I’m re-reading A More Christlike God by Brad Jersak:
When I personally turned my gaze to the God who is completely Christlike, I was confronted with how un-Christlike the ‘church-God’ or even the ‘Bible-God’ can be. Setting Jesus as the standard for perfect theology, many of our current Christian beliefs and practices would obviously face indictment. Even significant swaths of biblical literature don’t line up well with the Christ of the Gospels. Claiming that God is revealed perfectly in Jesus triggers tough questions about the God I once conceived and preached. Jesus’ life and character challenges my religious clichés and standby slogans – especially the rhetoric of supreme power and irresistible force. Christ never reveals God that way in his teachings and especially not in his Passion (that is, Jesus’ arrest, trial, torture and death). Yes, he proves victorious, especially in his resurrection, but remember that Paul resolved to preach ‘Christ and him crucified’ (1 Cor. 2:2). You could resist him, you could mock him and beat him up. You could kill him. And we did. Our God is the cruciform Christ, the ‘weakness of God’ (1 Cor. 1:25) who is stronger than men. Why? Because he operates by overcoming love, not by overwhelming force.
Seeing God this way inevitably triggers a barrage of tough faith-questions—an unavoidable domino effect of objections we’re expected to ask with point-blank sincerity.
For example, if God is ‘in control,’ why the chaos in this world? If God is the loving Father Jesus proclaims, what about suffering and affliction? Why does God allow evil people to have their way? Why doesn’t God prevent or protect us from natural disasters? And
what’s the deal with Jesus’ death? Was God really punishing Jesus for our sins? And God’s wrath? Why does God seem to over-react and get so violent in the Bible? Then there are the wars and merciless acts of genocide committed by God and in God’s name! Didn’t God incite these atrocities? The Bible says he did. How is that Christlike? Didn’t Jesus condemn that kind of behaviour as immoral? Or is God beyond morality, unbound to his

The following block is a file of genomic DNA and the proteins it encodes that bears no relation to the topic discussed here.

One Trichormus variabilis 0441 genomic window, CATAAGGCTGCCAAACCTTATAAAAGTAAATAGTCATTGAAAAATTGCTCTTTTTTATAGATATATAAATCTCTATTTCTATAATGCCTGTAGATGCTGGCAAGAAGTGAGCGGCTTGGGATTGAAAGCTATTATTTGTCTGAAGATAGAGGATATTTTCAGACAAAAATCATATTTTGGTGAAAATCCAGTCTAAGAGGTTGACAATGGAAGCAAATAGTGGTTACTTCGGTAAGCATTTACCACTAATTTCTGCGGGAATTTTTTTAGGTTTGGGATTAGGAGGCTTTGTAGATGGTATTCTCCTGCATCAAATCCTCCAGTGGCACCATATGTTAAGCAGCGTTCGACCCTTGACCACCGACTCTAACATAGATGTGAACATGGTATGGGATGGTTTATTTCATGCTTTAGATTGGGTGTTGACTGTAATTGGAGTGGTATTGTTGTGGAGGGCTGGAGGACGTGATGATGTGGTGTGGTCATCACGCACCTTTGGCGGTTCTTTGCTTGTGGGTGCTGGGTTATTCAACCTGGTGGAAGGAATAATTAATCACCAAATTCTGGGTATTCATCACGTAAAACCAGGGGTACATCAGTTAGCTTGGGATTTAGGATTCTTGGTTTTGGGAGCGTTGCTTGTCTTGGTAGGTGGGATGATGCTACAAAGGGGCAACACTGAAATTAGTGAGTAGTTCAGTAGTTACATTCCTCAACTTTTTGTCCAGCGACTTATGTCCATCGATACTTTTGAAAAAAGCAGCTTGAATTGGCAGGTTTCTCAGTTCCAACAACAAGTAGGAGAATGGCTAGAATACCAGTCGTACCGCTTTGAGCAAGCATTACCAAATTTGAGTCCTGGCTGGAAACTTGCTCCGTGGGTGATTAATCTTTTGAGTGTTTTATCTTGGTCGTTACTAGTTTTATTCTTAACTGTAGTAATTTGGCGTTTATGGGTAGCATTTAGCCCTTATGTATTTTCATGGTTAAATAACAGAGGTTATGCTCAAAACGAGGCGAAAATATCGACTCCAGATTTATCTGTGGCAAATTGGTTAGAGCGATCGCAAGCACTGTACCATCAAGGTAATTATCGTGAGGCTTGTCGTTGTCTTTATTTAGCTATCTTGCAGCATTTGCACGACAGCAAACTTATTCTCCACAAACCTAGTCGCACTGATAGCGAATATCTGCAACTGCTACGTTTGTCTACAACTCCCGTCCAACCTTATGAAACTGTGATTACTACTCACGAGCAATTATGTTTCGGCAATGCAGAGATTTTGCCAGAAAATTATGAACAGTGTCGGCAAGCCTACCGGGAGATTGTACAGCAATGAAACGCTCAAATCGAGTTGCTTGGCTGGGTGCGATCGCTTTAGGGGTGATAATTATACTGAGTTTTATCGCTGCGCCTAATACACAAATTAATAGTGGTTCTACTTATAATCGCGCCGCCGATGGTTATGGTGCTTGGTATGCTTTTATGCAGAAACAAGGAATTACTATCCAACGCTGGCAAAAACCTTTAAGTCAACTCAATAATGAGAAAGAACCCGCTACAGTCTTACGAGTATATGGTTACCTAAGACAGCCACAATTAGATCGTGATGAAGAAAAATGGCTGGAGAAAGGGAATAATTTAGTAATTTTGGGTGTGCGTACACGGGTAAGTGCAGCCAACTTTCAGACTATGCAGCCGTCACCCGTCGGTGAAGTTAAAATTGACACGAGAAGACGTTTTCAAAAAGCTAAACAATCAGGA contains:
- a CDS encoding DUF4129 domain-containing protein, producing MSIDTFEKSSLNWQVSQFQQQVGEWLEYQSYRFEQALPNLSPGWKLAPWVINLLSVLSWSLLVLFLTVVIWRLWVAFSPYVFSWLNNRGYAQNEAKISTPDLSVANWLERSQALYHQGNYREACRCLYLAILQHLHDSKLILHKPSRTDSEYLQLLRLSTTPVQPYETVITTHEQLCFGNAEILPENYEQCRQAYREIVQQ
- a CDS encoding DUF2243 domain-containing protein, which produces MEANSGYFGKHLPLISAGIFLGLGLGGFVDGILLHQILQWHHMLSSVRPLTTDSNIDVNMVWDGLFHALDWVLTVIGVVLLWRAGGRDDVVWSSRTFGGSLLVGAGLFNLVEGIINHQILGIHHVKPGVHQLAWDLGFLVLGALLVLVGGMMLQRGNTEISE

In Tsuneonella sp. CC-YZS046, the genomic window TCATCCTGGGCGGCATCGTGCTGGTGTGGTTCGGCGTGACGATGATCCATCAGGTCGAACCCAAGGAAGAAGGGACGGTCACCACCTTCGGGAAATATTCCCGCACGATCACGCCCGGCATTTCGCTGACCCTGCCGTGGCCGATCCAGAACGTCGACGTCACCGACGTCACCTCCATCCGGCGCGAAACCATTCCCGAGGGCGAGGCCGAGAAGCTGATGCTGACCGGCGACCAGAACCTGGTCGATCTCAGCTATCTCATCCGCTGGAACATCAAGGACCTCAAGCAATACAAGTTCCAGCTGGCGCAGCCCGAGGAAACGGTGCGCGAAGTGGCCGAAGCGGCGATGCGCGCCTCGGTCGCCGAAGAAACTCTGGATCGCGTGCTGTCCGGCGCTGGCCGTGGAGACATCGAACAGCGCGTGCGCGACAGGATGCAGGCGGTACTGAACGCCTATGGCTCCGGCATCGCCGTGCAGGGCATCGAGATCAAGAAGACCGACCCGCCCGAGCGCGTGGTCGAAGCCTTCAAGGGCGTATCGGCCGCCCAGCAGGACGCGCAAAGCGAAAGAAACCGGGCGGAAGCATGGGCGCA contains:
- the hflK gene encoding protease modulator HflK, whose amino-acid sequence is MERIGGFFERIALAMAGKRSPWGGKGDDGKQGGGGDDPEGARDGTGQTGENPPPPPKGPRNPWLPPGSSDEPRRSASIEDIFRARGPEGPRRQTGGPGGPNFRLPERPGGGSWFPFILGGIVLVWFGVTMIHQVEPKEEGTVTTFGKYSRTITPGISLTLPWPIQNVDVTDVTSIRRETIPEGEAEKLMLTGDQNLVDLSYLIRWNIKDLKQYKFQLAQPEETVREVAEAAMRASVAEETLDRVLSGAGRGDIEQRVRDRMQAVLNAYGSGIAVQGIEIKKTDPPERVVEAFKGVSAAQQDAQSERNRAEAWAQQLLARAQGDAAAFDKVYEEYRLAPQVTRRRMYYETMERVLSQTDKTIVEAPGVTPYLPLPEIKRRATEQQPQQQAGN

own requirements of justice and righteousness? “Do not kill, except when I say so.” But lethal violence isn’t the worst of it. What about hell? “I love you, but if you don’t love me back, I will torture you with ire forever and ever!” Good and loving? What are we to think when the ‘God of the Bible’ seems so un-Christlike? Sometimes even Jesus seems to describe this kind of God. It’s not as simple as tossing out the Old Testament; God the vengeful king makes a cameo appearance in several of Jesus’ parables. Awkward!
For some, these are not genuine questions. They are rhetorical charges meant to destroy faith and kill conversation. And too often, Christians have not faced these dilemmas honestly—we’ve often been evasive, defensive or aggressive. We’ve fired back at ‘the enemy’ (or at straw men), making ourselves look both mean and foolish. Lack of thoughtful engagement has let the church at large seriously shallow; it’s spurred an
exodus from our fellowships; and it’s preempted many ever from darkening faith’s door. We have also turned on our own, bullying those who wrestle sincerely with these hard questions. Are the questions themselves too dangerous? Does asking them warrant
accusations of heresy? Why are we so afraid?
What if Christ is up to the challenge? What if, instead of throwing up our hands and muttering platitudes, we risked undergoing the devastating strength of these problems? What if, after enduring the purging power of our own atheistic doubts, we discover we
have a firm foundation? If Christ is the Truth, then a relentless quest for truth will lead us right into his arms, won’t it?
And what if life itself offers us no choice anyway? The whole human pilgrimage through life, death and after-life is a refiner’s furnace through which all of us pass. Everything that is combustible will be consumed; anything that can be shaken will be shaken. And
what can’t be shaken? Jesus, the Living Rock on whom the true house of faith will stand.
From A More Christlike God by Brad Jersak.